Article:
Current status of agents active against the T315I chronic myeloid leukemia phenotype

Aine Carol Burke, Ronan T. Swords, Kevin Kelly, Francis J. Giles

Research output: Contribution to journalReview articlepeer-review

8 Scopus citations


Introduction: T315I is a genetic mutation of the Bcr-Abl tyrosine kinase, the pathogenetic abnormality in chronic myeloid leukemia (CML). It accounts for 10 15% of clinically relevant CML mutations. Licensed tyrosine kinase inhibitors are ineffective against this mutation and its development reduces life expectancy of CML in chronic phase from 10 years to just 22 months. Extensive work is ongoing to establish the most effective therapy to overcome this mutation, including the development of novel specific agents and also re-examination of established therapies. Areas covered: This review examines the agents in development, dividing them into Bcr-Abl-dependant and -independent groups. It looks at the progress of this research, updating the reader on the status of agents previously reported and introducing emerging therapeutic possibilities only recently announced. Expert opinion: Development of the T315I mutation is a devastating event for some patients with CML. There are potential therapeutic agents at all stages of the drug development cycle to target this patient subpopulation. Clinical activity has been demonstrated and a number of agents are on the cusp of being licensed and available for use.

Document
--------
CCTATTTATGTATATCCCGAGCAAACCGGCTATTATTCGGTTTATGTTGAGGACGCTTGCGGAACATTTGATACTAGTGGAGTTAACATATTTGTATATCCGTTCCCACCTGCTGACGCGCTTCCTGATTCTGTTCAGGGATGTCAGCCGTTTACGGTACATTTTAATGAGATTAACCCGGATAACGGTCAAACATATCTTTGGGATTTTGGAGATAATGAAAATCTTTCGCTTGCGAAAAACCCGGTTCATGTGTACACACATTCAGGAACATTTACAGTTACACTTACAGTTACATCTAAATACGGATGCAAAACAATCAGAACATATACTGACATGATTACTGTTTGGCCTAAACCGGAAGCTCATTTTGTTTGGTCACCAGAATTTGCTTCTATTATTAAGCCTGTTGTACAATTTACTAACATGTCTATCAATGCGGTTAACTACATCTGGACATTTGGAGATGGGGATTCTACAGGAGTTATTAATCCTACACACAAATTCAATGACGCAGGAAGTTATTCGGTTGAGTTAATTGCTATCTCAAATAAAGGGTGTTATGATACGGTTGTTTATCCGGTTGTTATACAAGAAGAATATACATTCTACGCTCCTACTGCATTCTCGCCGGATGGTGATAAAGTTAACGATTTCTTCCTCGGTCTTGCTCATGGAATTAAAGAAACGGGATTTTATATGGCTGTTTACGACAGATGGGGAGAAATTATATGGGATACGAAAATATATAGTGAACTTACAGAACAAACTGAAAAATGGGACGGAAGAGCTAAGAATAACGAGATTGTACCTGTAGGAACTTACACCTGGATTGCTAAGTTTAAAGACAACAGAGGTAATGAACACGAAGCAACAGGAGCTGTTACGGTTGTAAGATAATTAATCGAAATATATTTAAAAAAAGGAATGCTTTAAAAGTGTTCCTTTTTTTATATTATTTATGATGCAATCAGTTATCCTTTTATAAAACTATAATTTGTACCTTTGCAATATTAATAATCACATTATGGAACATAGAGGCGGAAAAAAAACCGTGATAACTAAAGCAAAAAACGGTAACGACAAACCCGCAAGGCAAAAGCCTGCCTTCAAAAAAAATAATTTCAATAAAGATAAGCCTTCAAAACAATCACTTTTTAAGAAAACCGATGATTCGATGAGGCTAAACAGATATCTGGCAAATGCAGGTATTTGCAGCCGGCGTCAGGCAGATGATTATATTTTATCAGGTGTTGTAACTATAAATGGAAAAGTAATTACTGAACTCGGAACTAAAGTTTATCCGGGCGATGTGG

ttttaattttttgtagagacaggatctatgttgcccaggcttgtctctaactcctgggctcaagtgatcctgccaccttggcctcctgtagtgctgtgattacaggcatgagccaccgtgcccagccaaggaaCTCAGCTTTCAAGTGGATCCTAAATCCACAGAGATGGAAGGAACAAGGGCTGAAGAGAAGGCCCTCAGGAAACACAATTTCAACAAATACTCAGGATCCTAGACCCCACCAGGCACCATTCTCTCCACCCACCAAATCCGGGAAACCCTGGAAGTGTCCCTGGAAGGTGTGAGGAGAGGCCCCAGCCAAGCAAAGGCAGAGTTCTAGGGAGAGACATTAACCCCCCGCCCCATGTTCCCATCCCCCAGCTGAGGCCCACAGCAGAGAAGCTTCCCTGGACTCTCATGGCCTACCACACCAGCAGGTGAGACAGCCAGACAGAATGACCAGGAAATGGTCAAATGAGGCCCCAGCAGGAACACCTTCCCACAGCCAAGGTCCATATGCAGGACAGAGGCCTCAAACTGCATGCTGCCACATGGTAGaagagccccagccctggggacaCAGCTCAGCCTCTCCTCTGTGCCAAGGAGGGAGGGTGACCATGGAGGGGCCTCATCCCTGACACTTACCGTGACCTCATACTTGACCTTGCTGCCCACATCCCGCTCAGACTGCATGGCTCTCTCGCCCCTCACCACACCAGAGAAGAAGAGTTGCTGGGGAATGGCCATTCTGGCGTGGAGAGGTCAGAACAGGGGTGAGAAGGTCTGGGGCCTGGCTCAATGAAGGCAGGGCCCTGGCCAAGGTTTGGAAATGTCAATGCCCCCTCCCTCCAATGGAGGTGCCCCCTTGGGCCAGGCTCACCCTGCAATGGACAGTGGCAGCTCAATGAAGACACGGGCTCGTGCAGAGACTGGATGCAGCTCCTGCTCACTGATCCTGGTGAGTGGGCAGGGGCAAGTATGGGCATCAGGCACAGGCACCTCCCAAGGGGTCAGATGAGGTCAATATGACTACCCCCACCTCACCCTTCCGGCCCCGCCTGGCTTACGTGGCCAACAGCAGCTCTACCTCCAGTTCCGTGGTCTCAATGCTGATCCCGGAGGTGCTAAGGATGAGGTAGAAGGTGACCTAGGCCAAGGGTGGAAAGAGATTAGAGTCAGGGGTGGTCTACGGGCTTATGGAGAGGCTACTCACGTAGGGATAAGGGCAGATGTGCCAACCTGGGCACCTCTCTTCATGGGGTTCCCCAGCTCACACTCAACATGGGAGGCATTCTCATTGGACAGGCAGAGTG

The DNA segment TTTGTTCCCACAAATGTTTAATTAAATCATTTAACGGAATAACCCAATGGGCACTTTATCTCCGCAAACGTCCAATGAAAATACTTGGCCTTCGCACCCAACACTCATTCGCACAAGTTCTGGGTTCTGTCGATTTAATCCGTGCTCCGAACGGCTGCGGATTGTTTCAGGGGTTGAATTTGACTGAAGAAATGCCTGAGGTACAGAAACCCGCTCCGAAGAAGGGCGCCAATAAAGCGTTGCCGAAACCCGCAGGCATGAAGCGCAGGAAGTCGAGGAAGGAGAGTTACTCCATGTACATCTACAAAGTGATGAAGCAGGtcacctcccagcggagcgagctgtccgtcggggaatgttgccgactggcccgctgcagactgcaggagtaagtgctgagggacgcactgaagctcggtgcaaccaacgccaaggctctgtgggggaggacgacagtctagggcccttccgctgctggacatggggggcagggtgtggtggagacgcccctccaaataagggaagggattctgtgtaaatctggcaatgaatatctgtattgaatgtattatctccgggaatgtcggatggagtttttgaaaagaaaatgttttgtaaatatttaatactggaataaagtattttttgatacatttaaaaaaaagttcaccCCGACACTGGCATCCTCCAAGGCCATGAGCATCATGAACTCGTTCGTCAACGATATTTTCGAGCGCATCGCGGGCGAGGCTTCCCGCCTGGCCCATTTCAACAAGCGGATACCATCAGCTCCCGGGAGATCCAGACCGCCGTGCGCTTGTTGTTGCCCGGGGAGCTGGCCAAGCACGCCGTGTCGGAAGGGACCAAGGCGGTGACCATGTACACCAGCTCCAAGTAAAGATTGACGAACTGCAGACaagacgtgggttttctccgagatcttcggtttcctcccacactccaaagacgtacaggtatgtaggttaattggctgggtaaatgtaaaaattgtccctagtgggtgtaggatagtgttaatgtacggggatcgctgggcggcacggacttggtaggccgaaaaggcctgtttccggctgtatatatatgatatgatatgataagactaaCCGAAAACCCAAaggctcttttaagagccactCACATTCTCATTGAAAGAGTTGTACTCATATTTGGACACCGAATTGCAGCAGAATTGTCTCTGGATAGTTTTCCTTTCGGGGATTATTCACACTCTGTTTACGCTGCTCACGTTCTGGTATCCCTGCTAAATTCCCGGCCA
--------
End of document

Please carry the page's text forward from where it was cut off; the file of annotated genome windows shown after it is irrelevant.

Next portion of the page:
Original languageEnglish (US)
Pages (from-to)85-103
Number of pages19
JournalExpert Opinion on Emerging Drugs
Issue number1
StatePublished - Mar 2011


  • T315I
  • chronic myeloid leukemia
  • drug development
  • imatinib resistance

ASJC Scopus subject areas

  • Pharmacology (medical)
  • Pharmacology


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